How To Apply Recursive SQL Selections On Hierarchical Data

Posted by Ahmed Tarek Hasan on 5/27/2013 10:05:00 PM with No comments

How To Apply Recursive SQL Selections On Hierarchical Data

Sometimes we work on systems where a hierarchical data structure exists on some entities like employees and their managers. Both employees and managers can be called employees but there is a self join relation between them as each employee must have a manager. I think we are all familiar with this pattern.

Also, I think we all faced the situation when we need to get the info about each employee and his/her direct manager. At this point we used to join between the employees (child) table and itself (parent) on the condition that the parent id of the child is equal to the id of the parent. This is good.

But, what about if we need to get the hierarchical tree of managers of a certain employee not just his direct manager. It seems as we just need to the same join but more than one time till we are up all the way to the head manager. This is somehow logical but how can we do this number of joins and we don't know the number of levels up to the head manager?!!!

This introduces the problem or the challenge we are going to find a solution to right now. The answer is simply recursive.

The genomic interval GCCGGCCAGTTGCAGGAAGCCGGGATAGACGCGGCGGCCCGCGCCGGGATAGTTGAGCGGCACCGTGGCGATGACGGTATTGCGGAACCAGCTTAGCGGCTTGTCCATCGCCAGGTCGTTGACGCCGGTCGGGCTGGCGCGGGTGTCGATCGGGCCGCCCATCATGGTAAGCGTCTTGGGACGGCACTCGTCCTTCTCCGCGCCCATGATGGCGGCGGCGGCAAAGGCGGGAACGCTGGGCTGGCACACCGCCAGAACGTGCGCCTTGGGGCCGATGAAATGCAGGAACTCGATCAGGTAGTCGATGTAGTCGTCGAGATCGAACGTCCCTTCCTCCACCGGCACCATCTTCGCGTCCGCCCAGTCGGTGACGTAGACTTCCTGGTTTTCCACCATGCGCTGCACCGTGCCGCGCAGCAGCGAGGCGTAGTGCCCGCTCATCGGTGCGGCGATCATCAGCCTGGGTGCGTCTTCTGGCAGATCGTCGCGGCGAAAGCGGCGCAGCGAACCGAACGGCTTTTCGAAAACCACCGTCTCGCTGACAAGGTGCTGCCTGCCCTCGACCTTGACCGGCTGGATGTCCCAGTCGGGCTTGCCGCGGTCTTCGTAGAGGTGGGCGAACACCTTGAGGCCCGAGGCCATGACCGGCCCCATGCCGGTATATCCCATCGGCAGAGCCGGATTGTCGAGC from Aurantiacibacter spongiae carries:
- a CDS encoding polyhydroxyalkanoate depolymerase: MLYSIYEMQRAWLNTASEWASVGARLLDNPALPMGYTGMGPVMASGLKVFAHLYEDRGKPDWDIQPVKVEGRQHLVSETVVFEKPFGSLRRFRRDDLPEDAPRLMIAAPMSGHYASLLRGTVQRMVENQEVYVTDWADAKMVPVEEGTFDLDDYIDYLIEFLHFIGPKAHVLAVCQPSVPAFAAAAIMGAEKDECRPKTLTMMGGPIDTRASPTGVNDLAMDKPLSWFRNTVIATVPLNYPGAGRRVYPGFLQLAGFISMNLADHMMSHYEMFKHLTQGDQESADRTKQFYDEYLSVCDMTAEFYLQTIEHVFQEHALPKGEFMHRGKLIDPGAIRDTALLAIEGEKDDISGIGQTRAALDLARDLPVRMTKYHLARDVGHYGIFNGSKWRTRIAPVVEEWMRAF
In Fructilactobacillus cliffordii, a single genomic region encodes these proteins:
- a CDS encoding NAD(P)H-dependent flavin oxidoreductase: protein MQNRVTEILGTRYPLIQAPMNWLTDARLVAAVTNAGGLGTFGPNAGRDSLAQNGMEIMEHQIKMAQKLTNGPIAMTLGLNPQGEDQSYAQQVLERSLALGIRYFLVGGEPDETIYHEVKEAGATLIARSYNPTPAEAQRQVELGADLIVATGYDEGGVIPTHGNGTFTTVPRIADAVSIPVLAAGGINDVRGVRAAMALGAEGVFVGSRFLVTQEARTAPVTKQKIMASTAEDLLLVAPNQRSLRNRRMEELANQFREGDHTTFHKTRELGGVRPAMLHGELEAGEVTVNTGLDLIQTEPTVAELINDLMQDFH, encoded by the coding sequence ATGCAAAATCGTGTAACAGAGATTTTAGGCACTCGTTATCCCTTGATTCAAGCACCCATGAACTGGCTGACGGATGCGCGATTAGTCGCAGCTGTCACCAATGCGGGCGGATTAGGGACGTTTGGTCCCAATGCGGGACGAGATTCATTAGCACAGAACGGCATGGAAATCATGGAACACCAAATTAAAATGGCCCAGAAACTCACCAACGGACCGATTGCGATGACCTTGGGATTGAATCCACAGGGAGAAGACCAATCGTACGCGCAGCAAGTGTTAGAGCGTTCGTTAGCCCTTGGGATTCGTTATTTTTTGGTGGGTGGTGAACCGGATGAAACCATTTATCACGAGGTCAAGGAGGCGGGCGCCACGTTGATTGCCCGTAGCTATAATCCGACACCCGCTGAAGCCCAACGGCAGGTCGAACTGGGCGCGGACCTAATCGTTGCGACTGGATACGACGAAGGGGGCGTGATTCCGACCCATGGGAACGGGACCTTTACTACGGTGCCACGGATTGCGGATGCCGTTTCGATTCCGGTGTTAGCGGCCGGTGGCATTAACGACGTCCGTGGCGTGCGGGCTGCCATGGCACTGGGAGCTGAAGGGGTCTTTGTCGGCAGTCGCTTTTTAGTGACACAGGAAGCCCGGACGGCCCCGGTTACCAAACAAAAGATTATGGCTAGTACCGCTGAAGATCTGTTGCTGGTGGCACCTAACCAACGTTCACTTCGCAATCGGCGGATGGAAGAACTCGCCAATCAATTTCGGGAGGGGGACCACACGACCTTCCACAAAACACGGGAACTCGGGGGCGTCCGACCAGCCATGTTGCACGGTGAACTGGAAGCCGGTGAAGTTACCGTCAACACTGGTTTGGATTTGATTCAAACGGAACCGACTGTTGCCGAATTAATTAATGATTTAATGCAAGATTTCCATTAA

Before going into more details, let's simplify the meaning of the expression "Recursive". It means that we have some logic and we want this logic to be repeated more than one time till a certain condition is satisfied (or not satisfied), at this point the execution should be stopped to get the result of the whole process.

So, is this what we really need to find a solution for what we have on hand right now? I think it is so let's now see some code and try to simplify things a little bit.

First, let's assume that we have a hierarchical tree of departments in a certain company. The tree is as in the image below

How To Apply Recursive SQL Selections On Hierarchical Data

Now, we need to write a select statement which will be converted to a stored procedure later. This select statement will select all parent departments from a certain department up to the head department which is department #1 as in the picture.

So, if we assume that the certain department we want to investigate is department #6, then we should have a table having the results as follows
6, 5
5, 2
2, 1
1, 1

As explained before this can't be achieved using single join operations, so lets now check the proposed solution.

You can see the code already written and ready for execution on this link

First we will create our "Departments" table. This table includes each department and a reference to its parent (self join).
CREATE TABLE Departments
  [ID] [int] NOT NULL
  , Name nvarchar(max)
  , ParentID int

Second, let's fill some data into the "Departments" table to work on.
INSERT INTO Departments (ID, Name, ParentID)
VALUES(1, 'Dept1', 1)
,(2, 'Dept2', 1)
,(3, 'Dept3', 1)
,(4, 'Dept4', 1)
,(5, 'Dept5', 2)
,(6, 'Dept6', 5);

How To Apply Recursive SQL Selections On Hierarchical Data

Now, we are ready to work on the select statement.
WITH AllDepartments([ChosenDept], [ChildID], [ChildName], [ParentID], [ParentName])